Mutual Fund Company Fights Back Against Phishing

By Theresa Carey  |  Posted 2004-08-16 Print this article Print

After working with the SEC to shut down an unauthorized version of its Web site, Pax World Funds has issued six "phishing tips" that mutual fund investors can use to spot and avoid fake Web sites.

High-pressure e-mails and phony Internet addresses touting bogus mutual fund Web sites are a problem that investors must learn how to deal with in advance if they are to avoid being stung by such a scam, according to Pax World Funds. The company, which features socially and environmentally responsible mutual funds, issued six "phishing tips" that mutual fund investors can use to spot and avoid fake mutual fund Web sites, including those that are promoted by what may at first appear to be legitimate e-mail messages. Portsmouth, N.H.-based Pax World Funds in June cooperated with the U.S. Securities and Exchange Commission (SEC) to shut down an unauthorized version of the Pax World Funds Web site. The look-alike Pax World Fund Web site offered outlandish promises of returns on investments and also charged excessive and impermissible fees. Results of the cooperation can be read here.
"Our eye-opening experience led us to conclude that mutual fund investors and investment companies need to know more about the dangers posed by phishing," said Thomas W. Grant, president of Pax World Funds. "What we are doing today is sharing what we learned about phishing swindles in the mutual fund context and what people can do to protect themselves. It is our hope that this information will be of real value to all mutual fund investors."
A typical phishing scheme will use a seemingly legitimate e-mail to deceive the recipient into thinking it is a message from a trusted company or government agency, rather than the con artist who is actually behind the communication. The purpose of a phishing scheme is simple: get the potential victim to disclose his or her account information, wire transfer details, credit card account numbers, Social Security number, passwords and other sensitive information. In the case of mutual funds phishing scams, an investor may actually be lured into making phony transactions on a Web site that looks something or exactly like the home of a legitimate investment company. In addition to mutual funds and credit card companies, recent phishing schemes have involved "cloned" e-mails and bogus Web pages falsely put forward in the name of government agencies, including the Federal Deposit Insurance Corporation, the Office of the Comptroller of the Currency and the Securities Investor Protection Corporation. Click here to read about a new phishing technique that works on multiple browsers. Based on what was learned in combating a phishing scheme, Pax World Funds issued the following six tips for mutual fund investors: 1) Keep a sharp eye out for high-pressure e-mails urging you to divulge personal financial information or to start making transactions at a new Web page. Phishers rely on urgent—and even upsetting—statements in their e-mails in order to goad people into taking immediate action. You may be asked to provide or "verify" user names, passwords, credit card numbers, checking account withdrawal codes, Social Security numbers, etc. If you get an e-mail that warns you, with little or no notice, that your mutual fund account will be shut down unless you reconfirm your information related to the account, do not reply or click on the link in the e-mail. Instead, contact the mutual fund company by phone or by going directly to its main Web site, which most likely already is known to you. Check out the substance of the e-mail first instead of just automatically replying or clicking on the Web links in it. Next Page: Limiting transactions to secure pages.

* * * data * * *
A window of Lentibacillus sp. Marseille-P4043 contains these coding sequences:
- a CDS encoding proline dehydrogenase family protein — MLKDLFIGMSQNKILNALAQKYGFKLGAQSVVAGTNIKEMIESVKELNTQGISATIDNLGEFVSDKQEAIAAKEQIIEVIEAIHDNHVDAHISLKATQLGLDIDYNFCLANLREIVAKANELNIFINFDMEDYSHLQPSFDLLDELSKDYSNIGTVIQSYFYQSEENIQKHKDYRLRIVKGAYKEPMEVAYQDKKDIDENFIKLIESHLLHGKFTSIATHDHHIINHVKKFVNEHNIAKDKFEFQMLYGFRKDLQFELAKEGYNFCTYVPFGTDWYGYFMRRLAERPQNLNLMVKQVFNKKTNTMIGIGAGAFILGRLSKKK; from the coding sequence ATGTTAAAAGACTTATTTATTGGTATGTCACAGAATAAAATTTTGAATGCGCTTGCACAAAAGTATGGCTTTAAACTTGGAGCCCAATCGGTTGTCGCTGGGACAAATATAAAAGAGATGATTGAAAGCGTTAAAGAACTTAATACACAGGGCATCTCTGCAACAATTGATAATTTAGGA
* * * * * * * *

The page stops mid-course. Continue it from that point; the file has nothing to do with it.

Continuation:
Theresa is the Editor of's Finance Industry Center. She's been writing about financial technology issues since 1990 for a wide variety of publications, including PC Magazine, Newsweek, Fortune, and Fortune Small Business. She is also a Contributing Editor to Barron's and writes their 'Electronic Investor' column.

Theresa received a B.A. from the University of California, Berkeley, and a M.S. from the University of Santa Clara. She also has a private pilot's license. When she's not at her computer, she coaches a local high school volleyball team, plays softball and volleyball, and takes part in many Cal Alumni Band events. She lives in Northern California.


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